This year's economic slowdown was primarily the result of contractions in hydrocarbon production, while in 2018 a ramp-up in oil and gas output is expected, said the report which was published by Arabian Business.
Crude oil and dry natural gas output in 2017 declined by 3.0 per cent and 0.3 per cent respectively, but the report forecasts production to increase by 0.5 per cent and 13.9 per cent in the next year. Gas production will be driven by the Khazzan tight gas field while oil production will rise on the back of lower compliance with OPEC quotas amid higher prices.
The report also predicts rising oil prices, giving a much-needed boost to government revenues and broad sentiment.
Thanks to Oman's rich project pipeline – which includes more than 160 projects that are either under way or at an advanced stage of being planned - BMI Research expects real GDP to "remain relatively robust" as the investment in the non-oil sector "gathers momentum".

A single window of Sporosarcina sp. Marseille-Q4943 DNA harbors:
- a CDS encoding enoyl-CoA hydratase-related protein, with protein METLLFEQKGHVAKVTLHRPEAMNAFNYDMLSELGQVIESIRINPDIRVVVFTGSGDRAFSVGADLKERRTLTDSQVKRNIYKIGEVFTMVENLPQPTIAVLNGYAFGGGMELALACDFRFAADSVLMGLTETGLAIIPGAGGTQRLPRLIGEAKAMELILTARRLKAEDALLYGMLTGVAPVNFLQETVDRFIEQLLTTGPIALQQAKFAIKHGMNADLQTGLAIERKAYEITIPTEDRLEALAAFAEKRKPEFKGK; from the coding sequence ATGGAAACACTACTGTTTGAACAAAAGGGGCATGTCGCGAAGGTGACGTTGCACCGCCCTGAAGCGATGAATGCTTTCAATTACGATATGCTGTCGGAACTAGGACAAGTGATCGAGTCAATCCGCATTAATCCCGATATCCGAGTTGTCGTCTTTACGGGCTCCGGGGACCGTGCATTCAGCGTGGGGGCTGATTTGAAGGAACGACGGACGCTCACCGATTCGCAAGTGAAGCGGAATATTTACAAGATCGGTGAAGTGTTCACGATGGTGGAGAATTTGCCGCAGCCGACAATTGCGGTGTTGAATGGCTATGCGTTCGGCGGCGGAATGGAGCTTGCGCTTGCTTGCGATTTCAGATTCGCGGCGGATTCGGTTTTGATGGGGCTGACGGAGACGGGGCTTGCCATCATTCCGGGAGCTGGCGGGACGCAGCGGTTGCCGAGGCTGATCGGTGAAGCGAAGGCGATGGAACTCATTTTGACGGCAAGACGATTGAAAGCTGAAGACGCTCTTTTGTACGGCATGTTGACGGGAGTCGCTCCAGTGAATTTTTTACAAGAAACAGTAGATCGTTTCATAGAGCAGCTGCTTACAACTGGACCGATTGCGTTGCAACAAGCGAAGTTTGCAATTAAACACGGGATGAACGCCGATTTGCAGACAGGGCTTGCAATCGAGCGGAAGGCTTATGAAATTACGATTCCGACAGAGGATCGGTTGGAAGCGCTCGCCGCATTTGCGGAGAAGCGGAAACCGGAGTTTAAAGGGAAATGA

It predicts economic growth to stay in the range of 3.0 to 3.5 per cent in 2019 to 2022, as the government works to diversify the nation's economy away from a reliance on hydrocarbons. Upcoming projects include the $6.5bn Liwa Plastics Industrial Complex, the $1.5bn Medical City project and the $1.5bn Al Batinah gas-fired power plant.
While the authorities will play a limited role in financing due to fiscal pressures, the government has created an investment-friendly environment via low taxation and crime levels, high-quality infrastructures, reliable and accessible utility provision, and smooth bureaucracy, the report adds.